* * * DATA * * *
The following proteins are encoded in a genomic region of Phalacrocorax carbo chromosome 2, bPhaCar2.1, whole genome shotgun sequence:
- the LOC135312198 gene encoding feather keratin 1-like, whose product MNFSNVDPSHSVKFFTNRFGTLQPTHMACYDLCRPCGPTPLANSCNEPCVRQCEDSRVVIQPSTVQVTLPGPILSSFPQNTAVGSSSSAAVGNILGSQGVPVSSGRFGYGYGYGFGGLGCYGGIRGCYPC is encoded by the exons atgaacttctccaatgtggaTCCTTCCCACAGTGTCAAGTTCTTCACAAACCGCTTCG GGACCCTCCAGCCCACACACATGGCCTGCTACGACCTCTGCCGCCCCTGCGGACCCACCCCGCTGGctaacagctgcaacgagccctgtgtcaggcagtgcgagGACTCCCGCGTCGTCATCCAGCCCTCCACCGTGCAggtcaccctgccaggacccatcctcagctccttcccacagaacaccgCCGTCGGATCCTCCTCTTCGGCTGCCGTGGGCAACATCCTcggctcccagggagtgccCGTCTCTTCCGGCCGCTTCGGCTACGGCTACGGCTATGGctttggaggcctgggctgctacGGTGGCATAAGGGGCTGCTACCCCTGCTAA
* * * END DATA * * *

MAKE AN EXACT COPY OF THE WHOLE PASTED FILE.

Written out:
The following proteins are encoded in a genomic region of Phalacrocorax carbo chromosome 2, bPhaCar2.1, whole genome shotgun sequence:
- the LOC135312198 gene encoding feather keratin 1-like, whose product MNFSNVDPSHSVKFFTNRFGTLQPTHMACYDLCRPCGPTPLANSCNEPCVRQCEDSRVVIQPSTVQVTLPGPILSSFPQNTAVGSSSSAAVGNILGSQGVPVSSGRFGYGYGYGFGGLGCYGGIRGCYPC is encoded by the exons atgaacttctccaatgtggaTCCTTCCCACAGTGTCAAGTTCTTCACAAACCGCTTCG GGACCCTCCAGCCCACACACATGGCCTGCTACGACCTCTGCCGCCCCTGCGGACCCACCCCGCTGGctaacagctgcaacgagccctgtgtcaggcagtgcgagGACTCCCGCGTCGTCATCCAGCCCTCCACCGTGCAggtcaccctgccaggacccatcctcagctccttcccacagaacaccgCCGTCGGATCCTCCTCTTCGGCTGCCGTGGGCAACATCCTcggctcccagggagtgccCGTCTCTTCCGGCCGCTTCGGCTACGGCTACGGCTATGGctttggaggcctgggctgctacGGTGGCATAAGGGGCTGCTACCCCTGCTAA